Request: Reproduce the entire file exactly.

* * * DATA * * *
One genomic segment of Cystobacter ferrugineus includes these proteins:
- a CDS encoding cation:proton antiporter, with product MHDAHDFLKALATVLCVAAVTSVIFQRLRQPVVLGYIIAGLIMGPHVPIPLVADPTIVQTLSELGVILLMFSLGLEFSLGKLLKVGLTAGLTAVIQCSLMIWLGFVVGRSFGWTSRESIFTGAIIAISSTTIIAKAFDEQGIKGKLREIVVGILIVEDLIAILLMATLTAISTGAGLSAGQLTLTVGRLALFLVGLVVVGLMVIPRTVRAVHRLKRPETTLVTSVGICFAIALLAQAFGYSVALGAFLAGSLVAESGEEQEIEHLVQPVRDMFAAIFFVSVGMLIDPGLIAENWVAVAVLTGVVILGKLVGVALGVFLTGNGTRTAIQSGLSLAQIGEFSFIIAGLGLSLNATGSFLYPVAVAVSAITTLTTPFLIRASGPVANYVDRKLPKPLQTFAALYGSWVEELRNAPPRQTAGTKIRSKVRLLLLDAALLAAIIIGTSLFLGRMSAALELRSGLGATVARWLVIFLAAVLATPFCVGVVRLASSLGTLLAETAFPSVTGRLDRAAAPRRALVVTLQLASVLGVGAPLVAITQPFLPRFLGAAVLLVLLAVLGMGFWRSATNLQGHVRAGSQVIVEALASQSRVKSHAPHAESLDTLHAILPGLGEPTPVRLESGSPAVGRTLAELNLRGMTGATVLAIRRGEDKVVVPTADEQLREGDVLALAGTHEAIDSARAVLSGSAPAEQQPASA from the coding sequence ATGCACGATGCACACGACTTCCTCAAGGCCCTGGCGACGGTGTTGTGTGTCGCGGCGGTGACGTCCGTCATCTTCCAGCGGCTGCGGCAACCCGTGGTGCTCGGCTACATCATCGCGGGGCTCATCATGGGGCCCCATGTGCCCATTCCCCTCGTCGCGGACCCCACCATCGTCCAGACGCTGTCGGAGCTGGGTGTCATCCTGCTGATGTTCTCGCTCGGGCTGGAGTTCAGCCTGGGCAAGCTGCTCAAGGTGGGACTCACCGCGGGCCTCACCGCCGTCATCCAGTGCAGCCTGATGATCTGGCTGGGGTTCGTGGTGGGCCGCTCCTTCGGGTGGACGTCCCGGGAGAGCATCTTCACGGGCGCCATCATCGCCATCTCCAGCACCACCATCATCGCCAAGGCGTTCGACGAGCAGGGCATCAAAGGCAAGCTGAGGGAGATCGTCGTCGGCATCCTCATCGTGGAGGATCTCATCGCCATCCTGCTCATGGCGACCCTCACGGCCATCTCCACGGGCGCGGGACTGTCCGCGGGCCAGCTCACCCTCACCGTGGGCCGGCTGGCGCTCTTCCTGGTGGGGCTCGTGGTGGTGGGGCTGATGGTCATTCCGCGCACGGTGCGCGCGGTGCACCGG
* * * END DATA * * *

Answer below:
One genomic segment of Cystobacter ferrugineus includes these proteins:
- a CDS encoding cation:proton antiporter, with product MHDAHDFLKALATVLCVAAVTSVIFQRLRQPVVLGYIIAGLIMGPHVPIPLVADPTIVQTLSELGVILLMFSLGLEFSLGKLLKVGLTAGLTAVIQCSLMIWLGFVVGRSFGWTSRESIFTGAIIAISSTTIIAKAFDEQGIKGKLREIVVGILIVEDLIAILLMATLTAISTGAGLSAGQLTLTVGRLALFLVGLVVVGLMVIPRTVRAVHRLKRPETTLVTSVGICFAIALLAQAFGYSVALGAFLAGSLVAESGEEQEIEHLVQPVRDMFAAIFFVSVGMLIDPGLIAENWVAVAVLTGVVILGKLVGVALGVFLTGNGTRTAIQSGLSLAQIGEFSFIIAGLGLSLNATGSFLYPVAVAVSAITTLTTPFLIRASGPVANYVDRKLPKPLQTFAALYGSWVEELRNAPPRQTAGTKIRSKVRLLLLDAALLAAIIIGTSLFLGRMSAALELRSGLGATVARWLVIFLAAVLATPFCVGVVRLASSLGTLLAETAFPSVTGRLDRAAAPRRALVVTLQLASVLGVGAPLVAITQPFLPRFLGAAVLLVLLAVLGMGFWRSATNLQGHVRAGSQVIVEALASQSRVKSHAPHAESLDTLHAILPGLGEPTPVRLESGSPAVGRTLAELNLRGMTGATVLAIRRGEDKVVVPTADEQLREGDVLALAGTHEAIDSARAVLSGSAPAEQQPASA from the coding sequence ATGCACGATGCACACGACTTCCTCAAGGCCCTGGCGACGGTGTTGTGTGTCGCGGCGGTGACGTCCGTCATCTTCCAGCGGCTGCGGCAACCCGTGGTGCTCGGCTACATCATCGCGGGGCTCATCATGGGGCCCCATGTGCCCATTCCCCTCGTCGCGGACCCCACCATCGTCCAGACGCTGTCGGAGCTGGGTGTCATCCTGCTGATGTTCTCGCTCGGGCTGGAGTTCAGCCTGGGCAAGCTGCTCAAGGTGGGACTCACCGCGGGCCTCACCGCCGTCATCCAGTGCAGCCTGATGATCTGGCTGGGGTTCGTGGTGGGCCGCTCCTTCGGGTGGACGTCCCGGGAGAGCATCTTCACGGGCGCCATCATCGCCATCTCCAGCACCACCATCATCGCCAAGGCGTTCGACGAGCAGGGCATCAAAGGCAAGCTGAGGGAGATCGTCGTCGGCATCCTCATCGTGGAGGATCTCATCGCCATCCTGCTCATGGCGACCCTCACGGCCATCTCCACGGGCGCGGGACTGTCCGCGGGCCAGCTCACCCTCACCGTGGGCCGGCTGGCGCTCTTCCTGGTGGGGCTCGTGGTGGTGGGGCTGATGGTCATTCCGCGCACGGTGCGCGCGGTGCACCGG